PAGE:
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Spring in Corfu

Updated: Jun 26, 2023

excerpt: Long Way Home, book 3

Chapter Two

Winter in Corfu, the Emerald Isle of Greece, the second largest Greek island next to Crete, is a cool, wet affair. A season made for brooding on the caprices of cruel fate, and Aldo felt in his bones, grief was taking the opportunity to overtake him.

He’d experienced loss and tragedy before in his personal life, witnessed it as a young boy growing-up in an Italy recovering from the horrors of the Second World War. But this grief was different. He came to understand that it was his duty, not to grieve the loss of his charming friend, Lola, but to mourn for the loss of her future as she would’ve, a kind of grief-by-proxy. He had to do it for her, what she couldn’t do for herself.

So, he withdrew, and contemplated, pondering and brooding on how he should honor his friend, sometimes taking long mountain walks in the spitting rain, at others, immersed in the dreariness of the cold, grey sea. As he walked, he talked to her, comforting her, feeling her just one light step, one cool breath, beside him. He didn’t want Lola to miss this world, it was a tragic comedy anyway. He wanted her to move on while ‘becoming’, was still asleep. He didn’t want her to see the sun, she’d be too sad, if she did.

But inevitably, spring did arrive with abundant sunlight, bursting all the rosy buds on the Judas trees, blanketing the mountainsides and meadows with a flush of showy, fragrant wildflowers, exciting the buzzing bees. Suddenly, his grief vanished, to where, he did not know. Perhaps it was carried away on the warm breezes, heavy with the herbaceous scent of the leafing olive, the spicy balm of cypress, and the sweetly fragrant kumquat.

The grieving time was over. All the splendor that slept in winter’s keep emerged, pushing back the dark and the cold, giving rise to illumination; it was spring in Corfu, and Aldo was inspired.


As Jesse approached the restaurant kitchen, she could hear her grandfather whistling as he worked, that was always a good sign, she and Voula were relieved now he seemed to be his old industrious self.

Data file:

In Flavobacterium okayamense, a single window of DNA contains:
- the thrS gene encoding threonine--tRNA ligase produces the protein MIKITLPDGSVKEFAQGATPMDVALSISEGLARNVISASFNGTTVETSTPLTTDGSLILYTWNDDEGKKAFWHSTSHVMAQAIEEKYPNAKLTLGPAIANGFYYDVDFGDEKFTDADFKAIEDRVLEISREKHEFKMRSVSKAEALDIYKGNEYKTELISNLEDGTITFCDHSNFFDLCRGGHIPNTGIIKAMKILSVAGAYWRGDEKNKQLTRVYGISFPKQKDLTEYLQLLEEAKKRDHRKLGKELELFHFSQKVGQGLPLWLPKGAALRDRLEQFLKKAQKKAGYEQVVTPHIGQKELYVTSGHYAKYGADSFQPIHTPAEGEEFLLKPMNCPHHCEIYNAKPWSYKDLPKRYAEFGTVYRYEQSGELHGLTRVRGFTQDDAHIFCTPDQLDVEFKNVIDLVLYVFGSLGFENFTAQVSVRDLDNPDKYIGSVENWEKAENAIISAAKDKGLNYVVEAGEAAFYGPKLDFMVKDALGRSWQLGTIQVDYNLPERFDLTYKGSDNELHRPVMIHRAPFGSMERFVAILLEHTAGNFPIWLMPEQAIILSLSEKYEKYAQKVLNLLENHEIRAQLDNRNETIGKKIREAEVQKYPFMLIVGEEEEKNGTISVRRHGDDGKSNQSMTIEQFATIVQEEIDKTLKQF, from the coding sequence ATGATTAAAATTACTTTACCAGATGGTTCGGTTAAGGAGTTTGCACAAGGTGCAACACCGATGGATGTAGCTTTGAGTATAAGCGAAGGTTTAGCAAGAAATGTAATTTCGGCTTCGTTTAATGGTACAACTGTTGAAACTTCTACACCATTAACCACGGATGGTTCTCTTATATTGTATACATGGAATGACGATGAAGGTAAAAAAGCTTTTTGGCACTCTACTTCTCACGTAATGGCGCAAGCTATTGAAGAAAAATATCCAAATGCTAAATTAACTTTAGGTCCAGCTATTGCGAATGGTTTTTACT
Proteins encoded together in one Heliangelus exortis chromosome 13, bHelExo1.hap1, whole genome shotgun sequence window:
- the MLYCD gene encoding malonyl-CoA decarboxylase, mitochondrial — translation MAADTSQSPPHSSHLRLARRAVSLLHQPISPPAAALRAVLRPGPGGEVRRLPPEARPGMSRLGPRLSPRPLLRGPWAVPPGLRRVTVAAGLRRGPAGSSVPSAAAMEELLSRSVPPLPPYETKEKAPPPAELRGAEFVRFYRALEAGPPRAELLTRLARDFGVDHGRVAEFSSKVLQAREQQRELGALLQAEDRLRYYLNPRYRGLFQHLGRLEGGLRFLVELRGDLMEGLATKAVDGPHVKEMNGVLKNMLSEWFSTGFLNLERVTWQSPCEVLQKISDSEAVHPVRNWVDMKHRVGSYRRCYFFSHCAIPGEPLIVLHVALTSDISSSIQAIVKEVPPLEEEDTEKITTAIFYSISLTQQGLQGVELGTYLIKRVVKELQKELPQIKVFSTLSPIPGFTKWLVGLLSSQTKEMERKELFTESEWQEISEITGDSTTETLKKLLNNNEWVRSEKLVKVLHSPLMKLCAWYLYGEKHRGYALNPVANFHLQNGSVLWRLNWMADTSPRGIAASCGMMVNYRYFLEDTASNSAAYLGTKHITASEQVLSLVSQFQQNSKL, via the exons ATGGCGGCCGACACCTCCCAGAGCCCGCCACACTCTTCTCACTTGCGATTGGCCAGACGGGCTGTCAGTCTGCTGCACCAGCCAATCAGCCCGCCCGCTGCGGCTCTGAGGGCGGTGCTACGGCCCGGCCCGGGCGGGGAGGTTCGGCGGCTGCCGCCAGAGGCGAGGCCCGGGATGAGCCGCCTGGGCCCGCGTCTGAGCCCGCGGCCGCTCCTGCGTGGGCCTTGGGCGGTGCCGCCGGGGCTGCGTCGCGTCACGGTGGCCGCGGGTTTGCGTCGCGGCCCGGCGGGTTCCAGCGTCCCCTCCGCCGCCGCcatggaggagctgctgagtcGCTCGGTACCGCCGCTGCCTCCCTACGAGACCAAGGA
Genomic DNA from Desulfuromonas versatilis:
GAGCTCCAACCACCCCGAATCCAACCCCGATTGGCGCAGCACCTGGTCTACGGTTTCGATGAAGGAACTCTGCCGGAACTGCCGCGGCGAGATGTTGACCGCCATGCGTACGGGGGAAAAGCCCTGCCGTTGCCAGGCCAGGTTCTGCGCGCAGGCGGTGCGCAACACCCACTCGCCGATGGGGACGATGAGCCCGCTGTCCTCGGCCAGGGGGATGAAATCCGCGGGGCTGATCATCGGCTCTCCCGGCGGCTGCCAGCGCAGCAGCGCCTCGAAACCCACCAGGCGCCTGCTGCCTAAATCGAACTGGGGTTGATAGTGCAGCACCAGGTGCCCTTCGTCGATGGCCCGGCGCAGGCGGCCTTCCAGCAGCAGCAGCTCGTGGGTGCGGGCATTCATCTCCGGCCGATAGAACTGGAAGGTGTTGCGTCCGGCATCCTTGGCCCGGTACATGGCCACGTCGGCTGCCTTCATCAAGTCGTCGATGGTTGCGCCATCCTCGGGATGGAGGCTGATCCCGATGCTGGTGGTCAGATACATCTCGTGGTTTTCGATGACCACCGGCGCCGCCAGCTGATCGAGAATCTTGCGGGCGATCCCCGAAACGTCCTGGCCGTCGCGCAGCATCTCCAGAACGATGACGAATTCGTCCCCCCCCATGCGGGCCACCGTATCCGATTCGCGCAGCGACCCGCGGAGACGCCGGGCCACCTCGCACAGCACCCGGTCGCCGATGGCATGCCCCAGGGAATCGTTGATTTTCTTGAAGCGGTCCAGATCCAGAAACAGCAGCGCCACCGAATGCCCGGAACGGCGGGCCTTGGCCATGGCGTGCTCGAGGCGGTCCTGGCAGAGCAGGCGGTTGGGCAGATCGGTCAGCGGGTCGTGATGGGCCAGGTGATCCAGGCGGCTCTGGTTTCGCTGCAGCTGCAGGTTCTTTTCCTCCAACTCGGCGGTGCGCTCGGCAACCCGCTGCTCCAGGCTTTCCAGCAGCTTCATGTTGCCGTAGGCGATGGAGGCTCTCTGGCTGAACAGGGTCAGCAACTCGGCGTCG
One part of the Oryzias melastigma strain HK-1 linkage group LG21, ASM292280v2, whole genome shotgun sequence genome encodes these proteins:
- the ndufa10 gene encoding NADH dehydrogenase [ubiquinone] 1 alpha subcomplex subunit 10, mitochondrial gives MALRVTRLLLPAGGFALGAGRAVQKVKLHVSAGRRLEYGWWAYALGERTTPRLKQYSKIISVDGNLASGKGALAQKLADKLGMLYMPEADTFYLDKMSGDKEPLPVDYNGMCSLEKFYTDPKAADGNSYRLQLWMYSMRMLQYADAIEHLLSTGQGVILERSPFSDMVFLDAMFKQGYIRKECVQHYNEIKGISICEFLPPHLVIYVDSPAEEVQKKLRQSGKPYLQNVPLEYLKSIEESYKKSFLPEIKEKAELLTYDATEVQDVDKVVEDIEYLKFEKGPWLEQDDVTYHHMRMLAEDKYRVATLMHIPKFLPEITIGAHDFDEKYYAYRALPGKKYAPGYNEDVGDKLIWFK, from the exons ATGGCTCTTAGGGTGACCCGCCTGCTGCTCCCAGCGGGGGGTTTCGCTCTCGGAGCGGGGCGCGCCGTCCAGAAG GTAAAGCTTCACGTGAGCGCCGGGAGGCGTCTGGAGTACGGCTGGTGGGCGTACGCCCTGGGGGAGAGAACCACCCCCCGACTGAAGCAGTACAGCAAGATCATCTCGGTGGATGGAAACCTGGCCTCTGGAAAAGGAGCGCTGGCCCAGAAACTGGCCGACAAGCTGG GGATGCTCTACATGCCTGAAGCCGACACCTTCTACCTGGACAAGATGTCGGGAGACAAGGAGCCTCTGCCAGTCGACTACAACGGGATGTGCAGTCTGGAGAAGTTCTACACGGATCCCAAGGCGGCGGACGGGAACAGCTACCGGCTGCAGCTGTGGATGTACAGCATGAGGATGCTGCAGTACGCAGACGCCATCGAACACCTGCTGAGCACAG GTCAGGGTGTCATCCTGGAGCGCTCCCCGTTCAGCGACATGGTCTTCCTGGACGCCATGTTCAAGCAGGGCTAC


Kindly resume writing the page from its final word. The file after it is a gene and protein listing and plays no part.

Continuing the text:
“You rang, master?” Jesse said, looking over Aldo’s shoulder.

He put down his mezzaluna and turned to face her, “Yes, pussycat, I have a job for you,” he said, smiling his best ‘salesman smile’.

“Oh no! It better not be to peel and chop that basket of shallots. Nonno, you know it makes my eyes swell-up just looking at them. Can’t I peel spuds, or carrots or something? Please, anything but those damn shallots!” she said, backing away.

“Relax, it’s not your knife skills I’m interested in, clumsy as they are. This is an artistic commission. Sit, and I’ll tell you about it,” he said, pushing a stool her way.

Jesse listened attentively as Aldo explained his plan, “I want to commemorate Lo, she loved Corfu and dreamed of buying a little stone cottage in the mountains, a kind of retreat for her and her friends to come and write and sing, and just hang-out. So, I wanted a memorial to her here. Also, this is where we first met.”

“And you thought what exactly? This is a restaurant, not a cenotaph, nonno.”

“I thought,” Aldo said, raising his hand against any further objections, “about the bar, I’m going to name it, The Lola Lounge, and I want a nice big picture of her above that bar…bold and colorful. And no offence, Jess, but no collage. I want a real painting, okay?”

“Yeah, I figured. I can do what you want in acrylic, how big is big?”

“Oh, I dunno,” Aldo squinted and opened his arms wide, “about this big.”

“I think I can order a pre-stretched canvas in town, maybe as big as four by six? I’d have to ask them though, but I’m pretty sure it’s doable. Any other details to share?”

“Yeah, I want her sat, like a queen, on a red velvet chaise, in a garden, outside a stone cottage, surrounded by flowers, with a King Charles Cavalier spaniel…white and tan, do you know that breed?”

“Yes, I do, and I can grab visual references from the internet. Do you have a specific picture of her you want me to use?”

Aldo reached for his phone and scrolled through a few images of Lola and the family from Thanksgiving, “Here, maybe this one?” he showed her a picture of a smiling Lola, with her arm around Aldo’s waist.

“No, I have much better ones, look…”

“Now that’s what I’m talkin’ about! That one right there,” he pointed to an image of Lola, in a three-quarter pose, lounging on a chair, in her kimono, the one embroidered with blue cranes and coral goldfish.

“Yes, I think this one’s got the right pose and attitude, she looks relaxed and regal,” Jesse agreed.

“Where’d you take that one?”

“In the art room. Lola agreed to come and model for my life drawing class one week. Which was about the only time they were ever on task,” Jesse laughed.

“Okay, so I’ll leave it in your capable hands now, if you need anything let me know, money for canvas, paints etc.”

“It’s okay, nonno, it’s on me, the least I can do. Any time lines?”

“It’d be great if we could hang it by Easter week, that’s when the season starts to pick-up and I’ll want to show her off,” Aldo said, smiling.

“That’s four weeks from now, I think that’s enough time, if I can get my canvas this week. I’ll do my best nonno,” Jesse said, kissing him on the cheek.

“I know you will, pussycat, and thanks. Now go, get that canvas, and leave the shallots to me.”


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